All three poems have gone to the limit in showing the feeling of shock and horror that was presented in 1914-1918. In the poems "Disabled" and "Suicide in the Trenches" both young men weren't even frighten, however one day they were afraid. 'Of fear yet came'. In all three poems, we are given a description of youth at war. All the poems show the detail of the slow and painful deaths of the soldiers. Wilfred Owen and Siegfried Sassoon do focus on individual acts and events, but at the same time the two writers use the readers imagination to assist their message. When these men were meant to be heroes, there turned out to be sufferers. Overall in Dulce et Decorum est it is evident that this poem is an descriptive poem, this is a similarity in Disabled. On the other hand looking at Suicide in the trenches it seems in this poem its prevails more of a poetic type to describe the war poems. Overall all three poems describe the feelings of people in the war and their experiences in regards to their feelings. Although in Dulce et Decorum est it seems to include several soldiers as apposed to one individual. It is as if the poem is being told as a story, Wilfred Owen is going into great detail about how the soldiers are reacting when they lose they boots, the soldiers feet have been cut by sharp rocks, however the attitude of the soldiers are heroic, that they still march on, "Men marched asleep, many had lost their boots but limped on, blood shot". It is not very poetic as it goes not rhyme, but describes in great detail the state the soldiers are in. All three poems are talking about young men, fighting in the war. I personally enjoyed writing this poem, as it made me realise the true meaning of life. And most importantly all have a message to the reader. This war is now over. Vishal Patel ...read more.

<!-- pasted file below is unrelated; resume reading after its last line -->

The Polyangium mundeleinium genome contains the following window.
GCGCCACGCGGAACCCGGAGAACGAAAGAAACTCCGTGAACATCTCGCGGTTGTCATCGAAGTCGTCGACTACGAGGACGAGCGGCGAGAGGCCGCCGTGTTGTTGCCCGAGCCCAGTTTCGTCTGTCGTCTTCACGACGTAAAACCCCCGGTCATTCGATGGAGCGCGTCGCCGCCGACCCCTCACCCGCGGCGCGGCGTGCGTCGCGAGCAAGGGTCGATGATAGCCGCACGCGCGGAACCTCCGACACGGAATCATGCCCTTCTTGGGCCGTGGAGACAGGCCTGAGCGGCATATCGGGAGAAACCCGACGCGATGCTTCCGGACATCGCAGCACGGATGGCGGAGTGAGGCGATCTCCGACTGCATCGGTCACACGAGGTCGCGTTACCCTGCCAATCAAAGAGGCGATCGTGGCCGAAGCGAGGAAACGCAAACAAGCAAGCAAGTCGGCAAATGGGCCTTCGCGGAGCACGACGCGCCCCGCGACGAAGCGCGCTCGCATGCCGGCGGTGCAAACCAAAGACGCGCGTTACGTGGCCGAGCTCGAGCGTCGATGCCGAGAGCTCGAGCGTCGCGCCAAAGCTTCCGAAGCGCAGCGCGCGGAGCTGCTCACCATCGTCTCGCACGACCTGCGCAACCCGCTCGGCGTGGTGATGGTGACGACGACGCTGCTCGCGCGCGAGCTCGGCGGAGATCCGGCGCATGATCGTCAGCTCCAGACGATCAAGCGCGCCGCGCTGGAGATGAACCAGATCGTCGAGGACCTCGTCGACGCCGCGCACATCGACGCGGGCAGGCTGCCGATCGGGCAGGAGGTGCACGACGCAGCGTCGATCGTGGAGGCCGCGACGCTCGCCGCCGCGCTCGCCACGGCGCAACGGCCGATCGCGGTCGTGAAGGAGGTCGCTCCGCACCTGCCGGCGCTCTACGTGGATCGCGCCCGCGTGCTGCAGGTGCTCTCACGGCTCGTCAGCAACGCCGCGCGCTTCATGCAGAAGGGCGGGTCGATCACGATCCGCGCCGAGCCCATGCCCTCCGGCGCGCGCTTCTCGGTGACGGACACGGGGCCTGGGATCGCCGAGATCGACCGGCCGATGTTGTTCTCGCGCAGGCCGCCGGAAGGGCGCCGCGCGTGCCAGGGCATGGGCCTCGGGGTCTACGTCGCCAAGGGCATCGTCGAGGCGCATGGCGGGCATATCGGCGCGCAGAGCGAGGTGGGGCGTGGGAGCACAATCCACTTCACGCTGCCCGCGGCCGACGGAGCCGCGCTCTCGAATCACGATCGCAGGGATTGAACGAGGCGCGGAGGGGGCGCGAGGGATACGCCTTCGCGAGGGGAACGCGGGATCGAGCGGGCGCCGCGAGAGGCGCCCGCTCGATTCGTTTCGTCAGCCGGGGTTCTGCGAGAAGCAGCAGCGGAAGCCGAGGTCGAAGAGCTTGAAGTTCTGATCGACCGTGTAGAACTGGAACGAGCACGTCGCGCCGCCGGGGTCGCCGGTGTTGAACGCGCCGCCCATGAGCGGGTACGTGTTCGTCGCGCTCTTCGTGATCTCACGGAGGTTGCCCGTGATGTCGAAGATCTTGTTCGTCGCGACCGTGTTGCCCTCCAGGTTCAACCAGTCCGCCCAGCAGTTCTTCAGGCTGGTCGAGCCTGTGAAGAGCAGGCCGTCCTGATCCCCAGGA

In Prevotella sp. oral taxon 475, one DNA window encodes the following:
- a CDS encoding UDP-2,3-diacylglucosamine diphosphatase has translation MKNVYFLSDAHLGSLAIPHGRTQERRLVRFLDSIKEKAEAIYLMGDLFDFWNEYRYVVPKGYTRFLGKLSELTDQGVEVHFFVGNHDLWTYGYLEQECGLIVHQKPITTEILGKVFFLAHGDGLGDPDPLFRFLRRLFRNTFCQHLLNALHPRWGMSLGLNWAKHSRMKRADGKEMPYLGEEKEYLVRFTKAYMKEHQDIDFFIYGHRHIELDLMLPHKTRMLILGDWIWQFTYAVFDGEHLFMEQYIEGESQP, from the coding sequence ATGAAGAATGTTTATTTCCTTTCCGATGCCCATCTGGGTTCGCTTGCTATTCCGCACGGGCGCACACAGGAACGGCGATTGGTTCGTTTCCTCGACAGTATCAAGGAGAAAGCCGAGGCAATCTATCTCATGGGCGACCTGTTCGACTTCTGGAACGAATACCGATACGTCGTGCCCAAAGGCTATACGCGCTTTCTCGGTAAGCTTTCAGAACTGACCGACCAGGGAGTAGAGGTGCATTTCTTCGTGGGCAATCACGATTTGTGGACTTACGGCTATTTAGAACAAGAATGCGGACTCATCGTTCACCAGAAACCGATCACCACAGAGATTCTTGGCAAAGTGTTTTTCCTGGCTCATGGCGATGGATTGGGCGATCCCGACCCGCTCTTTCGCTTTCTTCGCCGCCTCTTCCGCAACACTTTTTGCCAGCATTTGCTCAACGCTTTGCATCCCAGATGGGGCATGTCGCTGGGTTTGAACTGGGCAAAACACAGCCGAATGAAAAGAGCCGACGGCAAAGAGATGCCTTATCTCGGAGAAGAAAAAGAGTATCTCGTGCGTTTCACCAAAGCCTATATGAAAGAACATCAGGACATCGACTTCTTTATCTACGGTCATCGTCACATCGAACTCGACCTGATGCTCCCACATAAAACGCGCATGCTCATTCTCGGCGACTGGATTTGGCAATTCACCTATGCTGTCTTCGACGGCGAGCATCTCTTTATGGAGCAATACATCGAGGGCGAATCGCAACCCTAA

The above preview is unformatted text